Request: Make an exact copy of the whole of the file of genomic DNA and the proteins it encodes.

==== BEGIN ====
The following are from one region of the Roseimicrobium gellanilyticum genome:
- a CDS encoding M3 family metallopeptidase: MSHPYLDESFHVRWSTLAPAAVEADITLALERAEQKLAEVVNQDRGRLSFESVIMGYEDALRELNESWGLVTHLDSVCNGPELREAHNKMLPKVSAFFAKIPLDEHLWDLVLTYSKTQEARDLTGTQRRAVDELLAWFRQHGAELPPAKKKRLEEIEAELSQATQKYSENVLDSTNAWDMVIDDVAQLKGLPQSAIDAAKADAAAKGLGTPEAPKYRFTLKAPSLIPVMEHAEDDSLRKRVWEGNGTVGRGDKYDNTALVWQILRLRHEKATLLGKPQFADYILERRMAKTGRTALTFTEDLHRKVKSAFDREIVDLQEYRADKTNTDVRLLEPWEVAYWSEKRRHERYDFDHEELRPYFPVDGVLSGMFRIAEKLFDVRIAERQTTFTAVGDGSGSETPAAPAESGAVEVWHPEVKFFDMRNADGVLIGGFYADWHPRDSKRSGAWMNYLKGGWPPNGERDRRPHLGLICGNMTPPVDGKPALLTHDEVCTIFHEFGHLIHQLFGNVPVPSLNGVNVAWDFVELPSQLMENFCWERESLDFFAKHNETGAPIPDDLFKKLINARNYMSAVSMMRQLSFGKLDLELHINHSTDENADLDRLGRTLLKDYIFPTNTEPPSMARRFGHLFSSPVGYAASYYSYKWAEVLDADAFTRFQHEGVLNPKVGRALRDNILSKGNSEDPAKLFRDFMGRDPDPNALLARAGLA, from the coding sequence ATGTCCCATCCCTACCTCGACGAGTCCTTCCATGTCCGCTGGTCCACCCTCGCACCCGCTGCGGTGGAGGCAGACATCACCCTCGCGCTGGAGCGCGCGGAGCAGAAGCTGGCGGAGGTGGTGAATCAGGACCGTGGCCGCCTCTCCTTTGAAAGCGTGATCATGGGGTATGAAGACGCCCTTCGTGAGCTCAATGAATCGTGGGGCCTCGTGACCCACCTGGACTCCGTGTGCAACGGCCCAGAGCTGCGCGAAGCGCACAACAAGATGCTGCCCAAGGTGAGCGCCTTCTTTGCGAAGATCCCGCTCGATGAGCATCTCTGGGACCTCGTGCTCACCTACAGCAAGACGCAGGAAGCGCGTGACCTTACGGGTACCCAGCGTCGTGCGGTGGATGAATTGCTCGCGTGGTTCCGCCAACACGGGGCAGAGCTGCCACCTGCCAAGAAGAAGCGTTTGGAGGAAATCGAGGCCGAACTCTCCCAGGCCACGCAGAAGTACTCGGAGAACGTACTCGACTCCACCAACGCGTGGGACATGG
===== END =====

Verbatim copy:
The following are from one region of the Roseimicrobium gellanilyticum genome:
- a CDS encoding M3 family metallopeptidase: MSHPYLDESFHVRWSTLAPAAVEADITLALERAEQKLAEVVNQDRGRLSFESVIMGYEDALRELNESWGLVTHLDSVCNGPELREAHNKMLPKVSAFFAKIPLDEHLWDLVLTYSKTQEARDLTGTQRRAVDELLAWFRQHGAELPPAKKKRLEEIEAELSQATQKYSENVLDSTNAWDMVIDDVAQLKGLPQSAIDAAKADAAAKGLGTPEAPKYRFTLKAPSLIPVMEHAEDDSLRKRVWEGNGTVGRGDKYDNTALVWQILRLRHEKATLLGKPQFADYILERRMAKTGRTALTFTEDLHRKVKSAFDREIVDLQEYRADKTNTDVRLLEPWEVAYWSEKRRHERYDFDHEELRPYFPVDGVLSGMFRIAEKLFDVRIAERQTTFTAVGDGSGSETPAAPAESGAVEVWHPEVKFFDMRNADGVLIGGFYADWHPRDSKRSGAWMNYLKGGWPPNGERDRRPHLGLICGNMTPPVDGKPALLTHDEVCTIFHEFGHLIHQLFGNVPVPSLNGVNVAWDFVELPSQLMENFCWERESLDFFAKHNETGAPIPDDLFKKLINARNYMSAVSMMRQLSFGKLDLELHINHSTDENADLDRLGRTLLKDYIFPTNTEPPSMARRFGHLFSSPVGYAASYYSYKWAEVLDADAFTRFQHEGVLNPKVGRALRDNILSKGNSEDPAKLFRDFMGRDPDPNALLARAGLA, from the coding sequence ATGTCCCATCCCTACCTCGACGAGTCCTTCCATGTCCGCTGGTCCACCCTCGCACCCGCTGCGGTGGAGGCAGACATCACCCTCGCGCTGGAGCGCGCGGAGCAGAAGCTGGCGGAGGTGGTGAATCAGGACCGTGGCCGCCTCTCCTTTGAAAGCGTGATCATGGGGTATGAAGACGCCCTTCGTGAGCTCAATGAATCGTGGGGCCTCGTGACCCACCTGGACTCCGTGTGCAACGGCCCAGAGCTGCGCGAAGCGCACAACAAGATGCTGCCCAAGGTGAGCGCCTTCTTTGCGAAGATCCCGCTCGATGAGCATCTCTGGGACCTCGTGCTCACCTACAGCAAGACGCAGGAAGCGCGTGACCTTACGGGTACCCAGCGTCGTGCGGTGGATGAATTGCTCGCGTGGTTCCGCCAACACGGGGCAGAGCTGCCACCTGCCAAGAAGAAGCGTTTGGAGGAAATCGAGGCCGAACTCTCCCAGGCCACGCAGAAGTACTCGGAGAACGTACTCGACTCCACCAACGCGTGGGACATGG